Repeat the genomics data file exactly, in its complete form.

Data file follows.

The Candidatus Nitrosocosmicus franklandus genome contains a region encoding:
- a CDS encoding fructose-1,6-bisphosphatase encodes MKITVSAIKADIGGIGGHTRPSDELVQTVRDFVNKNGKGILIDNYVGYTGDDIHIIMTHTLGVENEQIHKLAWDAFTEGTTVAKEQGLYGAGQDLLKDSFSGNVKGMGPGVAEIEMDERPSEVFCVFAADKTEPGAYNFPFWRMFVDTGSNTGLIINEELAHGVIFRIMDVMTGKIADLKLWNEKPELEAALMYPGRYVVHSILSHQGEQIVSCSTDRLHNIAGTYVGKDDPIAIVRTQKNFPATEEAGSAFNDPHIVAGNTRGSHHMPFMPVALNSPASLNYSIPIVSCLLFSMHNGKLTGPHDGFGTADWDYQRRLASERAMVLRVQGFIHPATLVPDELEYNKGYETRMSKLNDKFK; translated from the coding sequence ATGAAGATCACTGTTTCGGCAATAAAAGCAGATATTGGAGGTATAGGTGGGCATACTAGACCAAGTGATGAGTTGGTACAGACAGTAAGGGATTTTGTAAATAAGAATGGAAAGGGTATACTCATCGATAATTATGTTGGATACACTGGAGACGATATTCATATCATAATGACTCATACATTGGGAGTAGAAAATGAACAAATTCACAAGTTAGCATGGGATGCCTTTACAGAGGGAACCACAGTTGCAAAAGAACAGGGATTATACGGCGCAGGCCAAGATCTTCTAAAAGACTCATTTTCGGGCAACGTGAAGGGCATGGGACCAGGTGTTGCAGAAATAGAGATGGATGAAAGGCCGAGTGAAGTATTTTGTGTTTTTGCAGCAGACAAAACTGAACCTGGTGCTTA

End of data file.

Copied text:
The Candidatus Nitrosocosmicus franklandus genome contains a region encoding:
- a CDS encoding fructose-1,6-bisphosphatase encodes MKITVSAIKADIGGIGGHTRPSDELVQTVRDFVNKNGKGILIDNYVGYTGDDIHIIMTHTLGVENEQIHKLAWDAFTEGTTVAKEQGLYGAGQDLLKDSFSGNVKGMGPGVAEIEMDERPSEVFCVFAADKTEPGAYNFPFWRMFVDTGSNTGLIINEELAHGVIFRIMDVMTGKIADLKLWNEKPELEAALMYPGRYVVHSILSHQGEQIVSCSTDRLHNIAGTYVGKDDPIAIVRTQKNFPATEEAGSAFNDPHIVAGNTRGSHHMPFMPVALNSPASLNYSIPIVSCLLFSMHNGKLTGPHDGFGTADWDYQRRLASERAMVLRVQGFIHPATLVPDELEYNKGYETRMSKLNDKFK; translated from the coding sequence ATGAAGATCACTGTTTCGGCAATAAAAGCAGATATTGGAGGTATAGGTGGGCATACTAGACCAAGTGATGAGTTGGTACAGACAGTAAGGGATTTTGTAAATAAGAATGGAAAGGGTATACTCATCGATAATTATGTTGGATACACTGGAGACGATATTCATATCATAATGACTCATACATTGGGAGTAGAAAATGAACAAATTCACAAGTTAGCATGGGATGCCTTTACAGAGGGAACCACAGTTGCAAAAGAACAGGGATTATACGGCGCAGGCCAAGATCTTCTAAAAGACTCATTTTCGGGCAACGTGAAGGGCATGGGACCAGGTGTTGCAGAAATAGAGATGGATGAAAGGCCGAGTGAAGTATTTTGTGTTTTTGCAGCAGACAAAACTGAACCTGGTGCTTA